“We need it to highlight the impact of conflict on children,” she stressed, along with putting “a strong emphasis on tangible actions to end and prevent them.

The year 2019 has indeed been deadly for children. In eastern Ukraine, where nearly half a million children are affected by the conflict, 36 attacks on schools were reported this year, according to UNICEF.

Around two million children are out of school in war-torn Yemen, UNICEF reports. And in Nigeria UNICEF condemned the use of children as human bombs, after reports that three children were used to detonate explosives that killed 30 people and injured dozens more at a community centre in Konduga, Borno State.

In early December, five children were killed when gunmen opened fire inside a place of worship in Burkina Faso.

In mid-December, UNICEF announced in a Child Alert that an average of nine children were killed or maimed every day in Afghanistan in the first nine months of 2019.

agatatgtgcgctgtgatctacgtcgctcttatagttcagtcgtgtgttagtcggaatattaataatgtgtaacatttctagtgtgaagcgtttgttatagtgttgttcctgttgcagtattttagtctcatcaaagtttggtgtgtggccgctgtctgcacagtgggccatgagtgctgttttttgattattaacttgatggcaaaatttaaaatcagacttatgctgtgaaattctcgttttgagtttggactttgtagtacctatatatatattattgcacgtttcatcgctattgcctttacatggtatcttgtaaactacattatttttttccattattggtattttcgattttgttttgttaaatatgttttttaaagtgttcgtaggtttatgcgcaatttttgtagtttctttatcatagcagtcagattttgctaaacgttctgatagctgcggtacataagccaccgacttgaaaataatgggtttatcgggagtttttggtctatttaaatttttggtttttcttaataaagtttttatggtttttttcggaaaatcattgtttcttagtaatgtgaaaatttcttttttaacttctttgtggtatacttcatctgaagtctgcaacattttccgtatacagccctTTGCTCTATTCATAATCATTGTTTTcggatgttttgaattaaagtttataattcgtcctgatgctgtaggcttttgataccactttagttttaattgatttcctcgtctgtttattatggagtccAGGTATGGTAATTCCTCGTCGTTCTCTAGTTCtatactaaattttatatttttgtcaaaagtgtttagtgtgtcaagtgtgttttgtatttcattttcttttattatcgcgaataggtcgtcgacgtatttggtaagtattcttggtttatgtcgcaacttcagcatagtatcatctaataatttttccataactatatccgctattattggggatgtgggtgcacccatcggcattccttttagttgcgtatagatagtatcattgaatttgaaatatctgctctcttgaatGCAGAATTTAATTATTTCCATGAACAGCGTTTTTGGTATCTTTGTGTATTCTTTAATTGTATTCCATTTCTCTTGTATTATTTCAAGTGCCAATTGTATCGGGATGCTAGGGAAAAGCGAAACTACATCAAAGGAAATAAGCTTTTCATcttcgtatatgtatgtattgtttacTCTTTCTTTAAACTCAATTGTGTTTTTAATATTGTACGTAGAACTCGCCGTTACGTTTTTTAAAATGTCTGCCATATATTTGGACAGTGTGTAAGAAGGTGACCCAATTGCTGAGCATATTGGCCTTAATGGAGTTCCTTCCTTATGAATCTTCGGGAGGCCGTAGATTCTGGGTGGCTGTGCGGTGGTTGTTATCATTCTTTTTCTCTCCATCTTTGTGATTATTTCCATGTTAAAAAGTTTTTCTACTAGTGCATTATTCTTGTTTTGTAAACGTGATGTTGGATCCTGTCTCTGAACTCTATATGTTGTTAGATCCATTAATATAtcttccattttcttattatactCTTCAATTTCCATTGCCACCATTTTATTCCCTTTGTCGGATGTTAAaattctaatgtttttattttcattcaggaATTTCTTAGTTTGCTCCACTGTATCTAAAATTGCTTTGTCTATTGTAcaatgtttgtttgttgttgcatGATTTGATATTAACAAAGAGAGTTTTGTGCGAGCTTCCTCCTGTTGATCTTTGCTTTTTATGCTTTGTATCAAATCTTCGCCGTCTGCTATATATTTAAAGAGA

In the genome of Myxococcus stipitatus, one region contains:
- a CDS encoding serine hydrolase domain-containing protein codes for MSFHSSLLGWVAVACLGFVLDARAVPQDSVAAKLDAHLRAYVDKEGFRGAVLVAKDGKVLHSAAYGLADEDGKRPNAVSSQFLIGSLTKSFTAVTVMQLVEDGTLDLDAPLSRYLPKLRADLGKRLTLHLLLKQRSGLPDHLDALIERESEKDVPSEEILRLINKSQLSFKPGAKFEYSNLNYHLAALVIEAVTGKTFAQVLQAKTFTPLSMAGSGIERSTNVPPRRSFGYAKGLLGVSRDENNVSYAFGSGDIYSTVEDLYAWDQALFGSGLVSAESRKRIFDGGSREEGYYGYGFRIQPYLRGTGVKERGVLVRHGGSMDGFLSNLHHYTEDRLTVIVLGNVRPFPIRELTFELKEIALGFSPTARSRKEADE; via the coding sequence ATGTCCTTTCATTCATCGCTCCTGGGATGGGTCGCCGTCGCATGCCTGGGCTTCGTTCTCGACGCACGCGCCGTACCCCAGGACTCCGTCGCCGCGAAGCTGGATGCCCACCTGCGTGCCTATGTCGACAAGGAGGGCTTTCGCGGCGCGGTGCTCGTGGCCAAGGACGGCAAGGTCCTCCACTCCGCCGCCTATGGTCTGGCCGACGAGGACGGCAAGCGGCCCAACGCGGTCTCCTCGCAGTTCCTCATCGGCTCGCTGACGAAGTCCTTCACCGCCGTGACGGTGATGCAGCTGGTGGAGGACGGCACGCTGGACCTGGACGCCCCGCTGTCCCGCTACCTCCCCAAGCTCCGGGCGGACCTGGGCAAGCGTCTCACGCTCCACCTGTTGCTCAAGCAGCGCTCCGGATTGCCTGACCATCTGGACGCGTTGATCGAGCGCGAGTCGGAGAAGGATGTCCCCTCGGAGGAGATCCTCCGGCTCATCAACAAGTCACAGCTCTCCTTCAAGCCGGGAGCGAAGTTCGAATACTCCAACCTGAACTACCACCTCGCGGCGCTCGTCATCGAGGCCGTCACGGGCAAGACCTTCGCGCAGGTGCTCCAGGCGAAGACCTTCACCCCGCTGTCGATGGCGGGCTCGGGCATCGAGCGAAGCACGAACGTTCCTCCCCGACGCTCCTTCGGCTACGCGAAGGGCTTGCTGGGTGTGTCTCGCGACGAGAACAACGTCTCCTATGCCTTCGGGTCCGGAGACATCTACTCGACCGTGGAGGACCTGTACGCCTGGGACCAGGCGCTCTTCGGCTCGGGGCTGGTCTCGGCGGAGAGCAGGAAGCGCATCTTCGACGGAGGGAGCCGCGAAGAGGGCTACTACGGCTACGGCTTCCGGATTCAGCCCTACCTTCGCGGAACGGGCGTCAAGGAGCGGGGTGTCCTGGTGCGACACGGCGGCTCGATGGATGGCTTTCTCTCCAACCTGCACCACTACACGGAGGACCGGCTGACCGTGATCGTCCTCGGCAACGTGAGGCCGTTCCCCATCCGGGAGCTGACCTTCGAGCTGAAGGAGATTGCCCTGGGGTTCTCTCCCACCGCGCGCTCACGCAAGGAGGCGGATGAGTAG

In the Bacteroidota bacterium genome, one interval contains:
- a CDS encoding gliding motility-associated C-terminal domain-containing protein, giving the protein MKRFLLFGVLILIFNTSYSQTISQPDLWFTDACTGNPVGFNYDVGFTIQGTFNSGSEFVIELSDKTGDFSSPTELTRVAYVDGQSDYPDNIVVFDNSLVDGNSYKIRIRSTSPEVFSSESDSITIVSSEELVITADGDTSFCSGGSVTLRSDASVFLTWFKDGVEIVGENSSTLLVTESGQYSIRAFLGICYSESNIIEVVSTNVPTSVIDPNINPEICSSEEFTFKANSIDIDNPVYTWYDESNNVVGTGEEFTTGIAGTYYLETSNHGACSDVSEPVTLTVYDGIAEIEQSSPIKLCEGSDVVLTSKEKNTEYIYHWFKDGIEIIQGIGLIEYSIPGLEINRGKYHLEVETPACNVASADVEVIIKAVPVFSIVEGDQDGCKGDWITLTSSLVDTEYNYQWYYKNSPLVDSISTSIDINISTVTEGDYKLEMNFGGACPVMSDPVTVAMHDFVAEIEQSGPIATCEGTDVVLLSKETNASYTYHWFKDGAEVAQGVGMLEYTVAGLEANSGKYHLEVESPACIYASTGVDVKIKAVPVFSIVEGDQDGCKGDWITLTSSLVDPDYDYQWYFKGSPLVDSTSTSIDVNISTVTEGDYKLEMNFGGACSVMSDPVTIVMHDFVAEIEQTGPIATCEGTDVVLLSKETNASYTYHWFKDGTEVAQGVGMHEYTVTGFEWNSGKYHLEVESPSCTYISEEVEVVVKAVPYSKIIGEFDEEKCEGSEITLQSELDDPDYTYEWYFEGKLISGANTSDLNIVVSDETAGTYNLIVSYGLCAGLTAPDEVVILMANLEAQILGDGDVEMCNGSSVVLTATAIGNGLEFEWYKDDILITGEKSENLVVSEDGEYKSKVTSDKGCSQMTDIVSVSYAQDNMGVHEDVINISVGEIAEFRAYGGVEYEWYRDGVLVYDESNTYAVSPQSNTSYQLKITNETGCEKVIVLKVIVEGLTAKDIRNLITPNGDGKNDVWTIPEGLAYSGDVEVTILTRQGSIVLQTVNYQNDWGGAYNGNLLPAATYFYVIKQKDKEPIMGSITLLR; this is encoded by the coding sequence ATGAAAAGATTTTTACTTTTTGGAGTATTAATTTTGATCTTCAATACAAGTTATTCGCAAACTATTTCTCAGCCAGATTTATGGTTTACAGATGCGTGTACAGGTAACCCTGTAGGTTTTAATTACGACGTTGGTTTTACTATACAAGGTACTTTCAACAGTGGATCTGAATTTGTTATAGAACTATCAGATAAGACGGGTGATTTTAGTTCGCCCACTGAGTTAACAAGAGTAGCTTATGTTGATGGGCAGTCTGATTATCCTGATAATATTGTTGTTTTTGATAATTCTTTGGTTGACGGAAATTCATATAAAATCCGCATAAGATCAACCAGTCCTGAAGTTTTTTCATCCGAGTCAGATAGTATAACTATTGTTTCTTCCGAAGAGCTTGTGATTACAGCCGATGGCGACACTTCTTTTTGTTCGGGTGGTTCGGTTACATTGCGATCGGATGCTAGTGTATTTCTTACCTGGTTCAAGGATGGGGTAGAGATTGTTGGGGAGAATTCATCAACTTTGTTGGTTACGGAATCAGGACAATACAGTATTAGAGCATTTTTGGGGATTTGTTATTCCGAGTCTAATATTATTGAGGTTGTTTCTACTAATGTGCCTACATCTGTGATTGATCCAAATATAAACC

“Even by Afghanistan’s grim standards, 2019 has been particularly deadly for children,” said Fore.

Guterres pointed out that a lack of resources and a failure to provide long-term assistance to victims and their communities “have made many children open to a second victimization, either through the stigmas they carry or through inadequate education and growth opportunities, leaving them trapped in a cycle of violence and despair.”

The new global campaign aims to “raise worldwide awareness, assist children in need and prevent them from becoming victims in the first place,” said Guterres.

“Crucially, this initiative will offer children an opportunity to raise their voices,” he declared, inviting everyone to ensure it “reaches all corners of the world so no child ever fears being left behind again.”